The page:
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President Donald Trump was "loud and clear" in a Monday video-conference with NASA astronauts in space.
The president spoke with Commander Peggy Whitson and Flight Engineer Jack Fischer aboard the International Space Station as Whitson celebrated setting the record for the most time spent in space of any American.
"Incredible record to break," Trump said, congratulating Whitson on behalf of America "and frankly on behalf of the world."
Flanked at his Oval Office desk by daughter-turned-political adviser Ivanka Trump — who has made a push for women in STEM — as well as NASA astronaut Kate Rubins, Trump celebrated the need for exploration and advancement in space.
"Who's ready to go to Mars?" Trump asked the astronauts, who discussed the early research and technology steps that will lay the groundwork for that type of planetary exploration. Whitson estimated humans on Mars "approximately in the 2030s."
Always concerned with being ahead of schedule, Trump riffed "We want to try and do it during my first term, or at worst during my second term, so we'll have to speed that up a little bit, OK?"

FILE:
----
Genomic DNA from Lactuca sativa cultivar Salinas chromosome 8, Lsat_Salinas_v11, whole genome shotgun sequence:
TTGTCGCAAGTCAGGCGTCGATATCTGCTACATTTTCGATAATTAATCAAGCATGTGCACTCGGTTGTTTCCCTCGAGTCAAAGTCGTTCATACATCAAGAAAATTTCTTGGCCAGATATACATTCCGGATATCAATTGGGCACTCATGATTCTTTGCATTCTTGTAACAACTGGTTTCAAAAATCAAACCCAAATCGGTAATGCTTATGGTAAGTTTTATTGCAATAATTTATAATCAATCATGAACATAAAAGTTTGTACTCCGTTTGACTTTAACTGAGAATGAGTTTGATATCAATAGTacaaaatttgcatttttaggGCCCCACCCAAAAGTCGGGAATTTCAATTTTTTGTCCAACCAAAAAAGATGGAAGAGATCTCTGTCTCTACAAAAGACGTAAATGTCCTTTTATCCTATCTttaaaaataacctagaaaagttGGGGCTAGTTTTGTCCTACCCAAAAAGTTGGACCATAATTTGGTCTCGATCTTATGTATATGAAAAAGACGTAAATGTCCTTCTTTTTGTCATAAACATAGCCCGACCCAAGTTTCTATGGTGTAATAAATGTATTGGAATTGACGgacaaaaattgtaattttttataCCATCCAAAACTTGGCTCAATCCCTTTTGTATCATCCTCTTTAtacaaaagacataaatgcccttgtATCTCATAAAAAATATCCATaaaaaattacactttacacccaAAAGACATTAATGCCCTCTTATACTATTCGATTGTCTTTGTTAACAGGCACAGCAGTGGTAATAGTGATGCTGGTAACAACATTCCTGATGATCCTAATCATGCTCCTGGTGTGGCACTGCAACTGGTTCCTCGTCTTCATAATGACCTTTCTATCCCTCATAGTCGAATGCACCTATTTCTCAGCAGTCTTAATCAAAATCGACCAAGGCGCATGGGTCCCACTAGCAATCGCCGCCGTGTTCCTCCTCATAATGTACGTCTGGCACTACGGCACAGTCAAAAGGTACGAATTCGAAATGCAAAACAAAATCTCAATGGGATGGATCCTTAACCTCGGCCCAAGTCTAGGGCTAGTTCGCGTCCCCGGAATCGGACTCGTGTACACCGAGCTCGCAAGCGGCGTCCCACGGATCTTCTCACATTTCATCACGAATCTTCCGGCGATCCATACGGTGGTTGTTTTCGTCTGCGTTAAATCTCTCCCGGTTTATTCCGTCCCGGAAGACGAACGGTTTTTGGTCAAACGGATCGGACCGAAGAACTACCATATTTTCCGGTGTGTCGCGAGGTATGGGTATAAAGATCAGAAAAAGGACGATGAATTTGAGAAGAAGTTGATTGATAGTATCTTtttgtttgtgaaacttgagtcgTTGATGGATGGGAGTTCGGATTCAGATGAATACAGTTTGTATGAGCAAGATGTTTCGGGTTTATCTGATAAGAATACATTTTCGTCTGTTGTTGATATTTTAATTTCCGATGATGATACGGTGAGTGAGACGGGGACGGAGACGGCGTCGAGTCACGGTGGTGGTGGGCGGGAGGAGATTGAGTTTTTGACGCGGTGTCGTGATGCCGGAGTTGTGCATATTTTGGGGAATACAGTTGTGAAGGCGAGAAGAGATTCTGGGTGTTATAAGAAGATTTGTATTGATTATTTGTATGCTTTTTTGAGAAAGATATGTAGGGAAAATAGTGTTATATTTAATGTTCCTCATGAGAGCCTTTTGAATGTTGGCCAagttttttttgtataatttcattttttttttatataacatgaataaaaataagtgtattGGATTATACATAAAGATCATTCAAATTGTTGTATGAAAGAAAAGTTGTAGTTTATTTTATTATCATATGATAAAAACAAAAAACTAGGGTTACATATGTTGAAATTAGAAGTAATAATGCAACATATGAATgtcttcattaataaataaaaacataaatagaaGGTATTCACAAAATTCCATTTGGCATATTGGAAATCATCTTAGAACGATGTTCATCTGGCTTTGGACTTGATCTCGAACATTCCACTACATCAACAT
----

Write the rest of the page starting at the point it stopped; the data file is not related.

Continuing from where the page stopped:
"We'll do our best," Whitson replied with a laugh.
The focus on results is perhaps not all that surprising, especially as Americans and the media begin this week to take stock of Trump's first hundred days in office.
But Trump has previously spoken of the need for space exploration, promising a crowd in Kenosha, Wisconsin last week that "we're going to spend again on the NASA space program."
"That's something we need, and we also need it psychologically," he said last Tuesday to applause.
Trump signed the NASA Transition Authorization Act of 2017 last month, an executive order that authorizes $19.5 billion in NASA funding for the fiscal year beginning on October 1. The order places a focus on deep space exploration and sets a goal of a mission to Mars by 2033.
But Trump's budget calls for the agency's budget for the following year to be cut to $19.1 billion — a decrease of about 1 percent. The budget also cuts funding to other science-related agencies such as the National Institute for Health and Centers for Disease Control.
Trump's call to ramp up up space exploration also dovetails with the White House-backed push for getting more women into STEM roles and jobs.
In February Trump signed the INSPIRE Women Act, requiring NASA to facilitate and engage with female STEM students in kindergarten through twelfth grade in order to encourage them to enter careers in aerospace and science, tech, engineering and math fields.
Celebrating Whitson's accomplishment, Ivanka offered congratulations and called her an "incredible inspiration to us all."